Even a chimp can write code

Wednesday, May 19, 2004

Writing Secure Code

I was in WA last week and met up with my buddy Akhil who works for Microsoft. It was great to drop down you guard and be nerds once again. Due to the nature of the product I am working to create here in RI, security in code interests me a great deal. Akhil told me about how folks in Microsoft are religiously [my words, not his] looking at their codebase, fixing a lot of potential security loopholes. Then as I was leaving, he gave me a copy of the book "Writing Secure Code" by Michael Howard and David LeBlanc. "It's a useful book", said Akhil, in a classic understatement that doesn't come naturally to my friend. I am half way through it now and can't put it down.

I have always believed this myself, but never put in print before: the common mistake we as developers make is to architect, design, develop, test and deliver code that that has no palpable security features. We add security technologies into our applications more to be "buzzword compliant" than to truly make it secure. We have disdain for the good folks from the Information Security group. They are seen as academic; what do they know about the real world of coding and deadlines and not to mention changing requirements? [Nobody loves me!] Security is usually an afterthought, added into the code several iterations down the line [when there's time for these pesky things]. Does this stem from naivete? I think not. Security is seen to bear little financial benefits with customers. It gets in the way! Too much time, money and resources are needed for features that are for all practical purposes "invisible". Besides, how many developers have security skills in their resumes? These are the reasons I have frequently heard given.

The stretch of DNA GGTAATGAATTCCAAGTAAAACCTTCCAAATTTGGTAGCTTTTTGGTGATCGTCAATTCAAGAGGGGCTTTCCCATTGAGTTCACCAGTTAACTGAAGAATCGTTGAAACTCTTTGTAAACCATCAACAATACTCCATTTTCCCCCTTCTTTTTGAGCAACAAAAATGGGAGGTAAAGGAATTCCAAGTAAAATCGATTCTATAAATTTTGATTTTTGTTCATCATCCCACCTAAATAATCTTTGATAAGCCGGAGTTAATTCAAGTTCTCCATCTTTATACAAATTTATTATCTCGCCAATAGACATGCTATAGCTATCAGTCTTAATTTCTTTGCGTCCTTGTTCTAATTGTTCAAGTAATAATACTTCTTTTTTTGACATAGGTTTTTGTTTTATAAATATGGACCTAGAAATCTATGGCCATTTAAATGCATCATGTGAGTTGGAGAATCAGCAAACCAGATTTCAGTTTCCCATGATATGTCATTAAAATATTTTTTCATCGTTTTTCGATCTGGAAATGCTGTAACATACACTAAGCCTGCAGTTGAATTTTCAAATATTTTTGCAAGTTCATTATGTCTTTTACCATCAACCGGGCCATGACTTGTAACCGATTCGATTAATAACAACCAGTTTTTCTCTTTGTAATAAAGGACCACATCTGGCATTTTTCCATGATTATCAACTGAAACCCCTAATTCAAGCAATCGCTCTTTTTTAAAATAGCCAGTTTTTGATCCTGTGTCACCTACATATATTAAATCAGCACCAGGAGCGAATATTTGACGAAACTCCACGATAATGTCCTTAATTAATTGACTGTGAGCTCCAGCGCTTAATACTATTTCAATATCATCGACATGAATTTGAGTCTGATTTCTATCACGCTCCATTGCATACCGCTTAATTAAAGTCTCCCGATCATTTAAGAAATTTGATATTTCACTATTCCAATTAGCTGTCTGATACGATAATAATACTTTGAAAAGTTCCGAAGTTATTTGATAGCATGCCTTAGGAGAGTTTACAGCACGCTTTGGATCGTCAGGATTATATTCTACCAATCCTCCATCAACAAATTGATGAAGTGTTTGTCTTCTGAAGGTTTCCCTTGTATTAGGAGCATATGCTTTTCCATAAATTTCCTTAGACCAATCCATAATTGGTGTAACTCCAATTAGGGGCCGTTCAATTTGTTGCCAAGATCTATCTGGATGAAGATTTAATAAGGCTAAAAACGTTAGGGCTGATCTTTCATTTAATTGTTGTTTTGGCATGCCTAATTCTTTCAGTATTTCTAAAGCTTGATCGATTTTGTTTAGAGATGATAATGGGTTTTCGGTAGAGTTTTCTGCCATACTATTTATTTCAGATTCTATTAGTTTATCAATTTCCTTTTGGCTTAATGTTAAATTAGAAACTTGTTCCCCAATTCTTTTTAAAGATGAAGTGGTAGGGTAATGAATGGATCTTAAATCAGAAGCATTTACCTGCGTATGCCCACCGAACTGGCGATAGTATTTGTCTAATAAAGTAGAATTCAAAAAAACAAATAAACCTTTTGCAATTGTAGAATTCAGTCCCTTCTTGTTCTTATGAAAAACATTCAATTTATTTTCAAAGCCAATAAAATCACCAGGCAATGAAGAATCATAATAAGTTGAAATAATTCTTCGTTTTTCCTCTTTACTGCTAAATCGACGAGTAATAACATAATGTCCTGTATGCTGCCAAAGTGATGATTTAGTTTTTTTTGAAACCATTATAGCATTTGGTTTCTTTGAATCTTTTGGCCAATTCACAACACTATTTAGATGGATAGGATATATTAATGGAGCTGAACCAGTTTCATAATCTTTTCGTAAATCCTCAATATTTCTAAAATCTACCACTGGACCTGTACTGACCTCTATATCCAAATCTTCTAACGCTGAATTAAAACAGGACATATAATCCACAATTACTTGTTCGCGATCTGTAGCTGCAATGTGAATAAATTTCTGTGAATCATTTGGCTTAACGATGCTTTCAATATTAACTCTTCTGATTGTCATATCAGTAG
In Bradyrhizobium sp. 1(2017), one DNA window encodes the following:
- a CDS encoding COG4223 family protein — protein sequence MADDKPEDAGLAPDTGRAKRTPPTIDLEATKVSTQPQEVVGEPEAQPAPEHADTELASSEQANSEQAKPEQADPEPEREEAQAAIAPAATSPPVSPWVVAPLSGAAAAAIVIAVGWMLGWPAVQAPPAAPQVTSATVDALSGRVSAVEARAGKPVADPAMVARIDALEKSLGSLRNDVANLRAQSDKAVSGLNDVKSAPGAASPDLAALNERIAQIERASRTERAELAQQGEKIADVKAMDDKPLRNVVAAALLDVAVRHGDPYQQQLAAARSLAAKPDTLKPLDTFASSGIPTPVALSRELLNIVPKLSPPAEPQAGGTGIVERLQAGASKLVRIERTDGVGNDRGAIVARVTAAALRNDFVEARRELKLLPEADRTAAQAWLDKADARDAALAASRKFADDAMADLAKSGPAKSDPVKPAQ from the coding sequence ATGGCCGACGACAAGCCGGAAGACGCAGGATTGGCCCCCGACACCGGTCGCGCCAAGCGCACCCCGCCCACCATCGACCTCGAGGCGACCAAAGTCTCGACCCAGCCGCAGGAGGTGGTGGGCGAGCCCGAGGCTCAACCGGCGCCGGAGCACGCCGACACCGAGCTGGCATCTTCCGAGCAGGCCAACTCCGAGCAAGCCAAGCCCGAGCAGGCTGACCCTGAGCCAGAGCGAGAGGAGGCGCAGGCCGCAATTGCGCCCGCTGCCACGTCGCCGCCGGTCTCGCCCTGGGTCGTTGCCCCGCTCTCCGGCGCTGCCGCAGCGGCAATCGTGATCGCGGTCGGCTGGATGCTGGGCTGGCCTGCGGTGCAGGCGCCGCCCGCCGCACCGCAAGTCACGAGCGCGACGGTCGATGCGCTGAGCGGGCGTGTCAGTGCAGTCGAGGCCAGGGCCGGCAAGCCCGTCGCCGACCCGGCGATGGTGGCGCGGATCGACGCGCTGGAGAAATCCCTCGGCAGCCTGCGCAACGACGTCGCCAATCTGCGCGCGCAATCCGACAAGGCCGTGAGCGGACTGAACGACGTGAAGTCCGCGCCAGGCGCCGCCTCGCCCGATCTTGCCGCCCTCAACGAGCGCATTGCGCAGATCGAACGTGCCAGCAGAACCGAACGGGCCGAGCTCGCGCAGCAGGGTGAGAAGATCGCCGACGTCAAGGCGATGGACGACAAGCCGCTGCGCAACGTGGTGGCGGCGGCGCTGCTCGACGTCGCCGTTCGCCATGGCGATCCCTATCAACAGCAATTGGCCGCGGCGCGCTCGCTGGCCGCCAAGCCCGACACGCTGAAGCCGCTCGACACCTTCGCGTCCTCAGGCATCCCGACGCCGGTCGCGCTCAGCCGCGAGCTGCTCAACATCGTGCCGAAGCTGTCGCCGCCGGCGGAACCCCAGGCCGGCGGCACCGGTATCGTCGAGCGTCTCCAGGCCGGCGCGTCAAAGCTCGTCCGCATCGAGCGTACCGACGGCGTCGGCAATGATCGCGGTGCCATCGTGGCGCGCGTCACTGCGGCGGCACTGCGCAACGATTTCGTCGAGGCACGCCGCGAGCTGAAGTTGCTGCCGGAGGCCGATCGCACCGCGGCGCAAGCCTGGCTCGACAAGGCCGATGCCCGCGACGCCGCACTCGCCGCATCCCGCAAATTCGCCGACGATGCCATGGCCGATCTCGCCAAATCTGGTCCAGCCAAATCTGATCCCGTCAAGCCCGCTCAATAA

Expensive security tools and gizmos can provide one with a false sense of comfort but sadly they do not suffice. Incorrect handling of arrays, buffers and memory copying logic have been liberally exploited by virus writers and hackers alike. Howard and LeBlanc demonstrate with examples, how black-hat hackers attack vulnerabilities in code. They provide tips on how code can be secured as well how to convince decision-makers about the importance of security. Some of their examples made me go back and look at code I'd written to verify I wasn't making the same mistakes. There's a lot more to be written on this. There's even more to be learnt.

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